Tel Aviv's Café Tamar is the restaurant that stopped time
The shop's 90-year-old owner refuses to change, and her customers love her for it.
Editor's update, 9.11.15: We are sad to report the passing this week of Sara Stern at the age of 90. She was the proprietor of Cafe Tamar for 60 years until it closed earlier this summer. Below is the story we wrote in May 2014 about her amazing cafe.
Shortly after her husband's death, Sara Stern stood behind the cash register of his restaurant, Café Tamar, in the center of Tel Aviv. Today, 73 years after the café opened, Stern is still there. And her shop is a backdrop of her struggles and triumphs over the years.
Stern moved to Tel Aviv in the forties, raising three children there with her husband. After he died unexpectedly, Stern took over the café. Over time, it came to attract some of Israel's "bigwigs" – actors, musicians, film directors, politicians, artists and everyone in between, all sitting together and enjoying a meal.
In modern, high-tech Tel Aviv, Tamar is a rare neighborhood tradition that refuses to change. A bottle of beer at Tamar is still the cheapest in town – Stern won't raise the prices.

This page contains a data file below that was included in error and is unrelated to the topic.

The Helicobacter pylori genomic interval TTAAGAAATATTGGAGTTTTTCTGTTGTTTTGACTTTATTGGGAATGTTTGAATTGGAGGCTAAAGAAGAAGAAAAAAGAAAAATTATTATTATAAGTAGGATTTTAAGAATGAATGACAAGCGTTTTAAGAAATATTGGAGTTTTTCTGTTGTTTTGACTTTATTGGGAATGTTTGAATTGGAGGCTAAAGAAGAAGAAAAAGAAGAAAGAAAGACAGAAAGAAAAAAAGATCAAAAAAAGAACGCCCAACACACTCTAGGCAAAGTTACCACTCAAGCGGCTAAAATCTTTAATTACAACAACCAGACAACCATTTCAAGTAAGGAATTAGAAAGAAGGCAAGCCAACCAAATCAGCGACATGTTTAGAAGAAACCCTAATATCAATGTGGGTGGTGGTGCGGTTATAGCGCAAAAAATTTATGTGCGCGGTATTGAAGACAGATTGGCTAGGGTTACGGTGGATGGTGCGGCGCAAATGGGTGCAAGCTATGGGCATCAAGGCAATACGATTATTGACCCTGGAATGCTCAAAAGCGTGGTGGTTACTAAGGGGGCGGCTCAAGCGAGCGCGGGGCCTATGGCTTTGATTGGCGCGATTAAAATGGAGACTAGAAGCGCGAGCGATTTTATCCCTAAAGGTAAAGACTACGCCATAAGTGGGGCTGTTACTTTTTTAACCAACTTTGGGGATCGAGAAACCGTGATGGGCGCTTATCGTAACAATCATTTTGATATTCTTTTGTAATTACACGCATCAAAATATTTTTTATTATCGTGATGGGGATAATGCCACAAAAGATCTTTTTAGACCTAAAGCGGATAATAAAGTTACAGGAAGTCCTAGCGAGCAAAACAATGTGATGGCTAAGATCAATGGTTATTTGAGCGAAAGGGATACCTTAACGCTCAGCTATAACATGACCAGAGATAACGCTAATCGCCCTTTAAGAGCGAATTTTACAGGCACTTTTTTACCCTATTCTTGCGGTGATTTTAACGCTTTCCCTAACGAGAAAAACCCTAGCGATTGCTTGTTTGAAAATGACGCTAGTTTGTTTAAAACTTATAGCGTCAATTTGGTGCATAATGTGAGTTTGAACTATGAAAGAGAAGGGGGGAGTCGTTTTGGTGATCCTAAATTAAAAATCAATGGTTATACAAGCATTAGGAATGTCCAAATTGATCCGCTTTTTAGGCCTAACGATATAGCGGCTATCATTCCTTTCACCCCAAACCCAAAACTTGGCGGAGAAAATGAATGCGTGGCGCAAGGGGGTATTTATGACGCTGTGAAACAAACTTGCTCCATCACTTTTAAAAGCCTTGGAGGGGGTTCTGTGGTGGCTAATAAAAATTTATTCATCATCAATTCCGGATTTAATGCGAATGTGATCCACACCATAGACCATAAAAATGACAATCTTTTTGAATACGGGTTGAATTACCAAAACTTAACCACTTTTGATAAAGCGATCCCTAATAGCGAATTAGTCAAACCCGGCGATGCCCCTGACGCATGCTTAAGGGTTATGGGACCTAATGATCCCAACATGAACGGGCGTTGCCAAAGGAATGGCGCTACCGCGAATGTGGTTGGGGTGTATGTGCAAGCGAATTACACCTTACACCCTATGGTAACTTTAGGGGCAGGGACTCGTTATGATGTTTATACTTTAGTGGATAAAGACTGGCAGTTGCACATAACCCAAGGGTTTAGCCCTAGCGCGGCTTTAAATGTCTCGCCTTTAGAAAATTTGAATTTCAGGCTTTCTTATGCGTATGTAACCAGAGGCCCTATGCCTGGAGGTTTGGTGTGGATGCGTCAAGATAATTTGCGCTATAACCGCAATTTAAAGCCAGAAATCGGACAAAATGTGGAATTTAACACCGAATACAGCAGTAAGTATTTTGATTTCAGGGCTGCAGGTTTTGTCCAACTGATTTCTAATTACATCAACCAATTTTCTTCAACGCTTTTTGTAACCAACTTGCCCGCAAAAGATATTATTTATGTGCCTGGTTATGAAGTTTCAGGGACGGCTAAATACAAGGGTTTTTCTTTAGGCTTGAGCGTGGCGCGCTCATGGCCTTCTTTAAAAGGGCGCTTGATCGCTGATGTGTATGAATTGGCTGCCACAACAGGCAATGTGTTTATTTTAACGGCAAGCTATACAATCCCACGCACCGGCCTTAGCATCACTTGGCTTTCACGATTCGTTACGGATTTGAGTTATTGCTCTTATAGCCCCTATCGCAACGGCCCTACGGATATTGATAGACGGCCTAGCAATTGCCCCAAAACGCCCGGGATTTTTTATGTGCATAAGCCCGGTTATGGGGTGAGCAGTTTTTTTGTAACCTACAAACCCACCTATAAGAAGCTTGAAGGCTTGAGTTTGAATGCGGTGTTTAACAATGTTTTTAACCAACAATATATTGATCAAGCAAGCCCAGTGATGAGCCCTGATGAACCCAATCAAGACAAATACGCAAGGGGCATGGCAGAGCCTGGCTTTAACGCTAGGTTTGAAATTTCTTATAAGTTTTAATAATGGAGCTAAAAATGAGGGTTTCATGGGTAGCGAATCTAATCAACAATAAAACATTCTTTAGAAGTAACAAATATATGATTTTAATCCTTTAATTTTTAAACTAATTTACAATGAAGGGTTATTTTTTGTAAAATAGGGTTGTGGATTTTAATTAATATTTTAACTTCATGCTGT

Hundreds of photos, newspaper articles and stickers adorn the walls along with paintings by prominent Israeli artists, many of whom dedicated their works to Stern.
Last year, Stern was given an award by the mayor, who travels to the café on his bicycle.
She downplays the achievement, though. "I hate those medals of honor," she said. "My real prize is hearing the stories from all the people that come here."
Every Friday at the café, chess players in the area gather for a tournament.
So what's the secret to Café Tamar's success? How has it grown into a mecca for generations of Tel Avivians?
"My answer is I'm a sorceress and I've managed to witchcraft this place so people will always come back again and again," Stern said jokingly.
So what's the real answer?
"It's a combination of a lot of things, but I can tell you one thing for sure," says Stern's daughter, Michi, who also works at the cafe. "Without such a strong woman [at the helm], this place wouldn't have survived for so long. In an age where you have so many different trends, it's nice to have a place that doesn't give in to them. Same coffee, same furniture and same attitude."
Customers are quick to agree.
Amalia, a regular, said: "This place is a relic from a different age. It's like time stopped here in the 1950s. I don't think I've ever made an appointment with someone to meet in the cafe. All my friends are always there, and that's an amazing thing to me."
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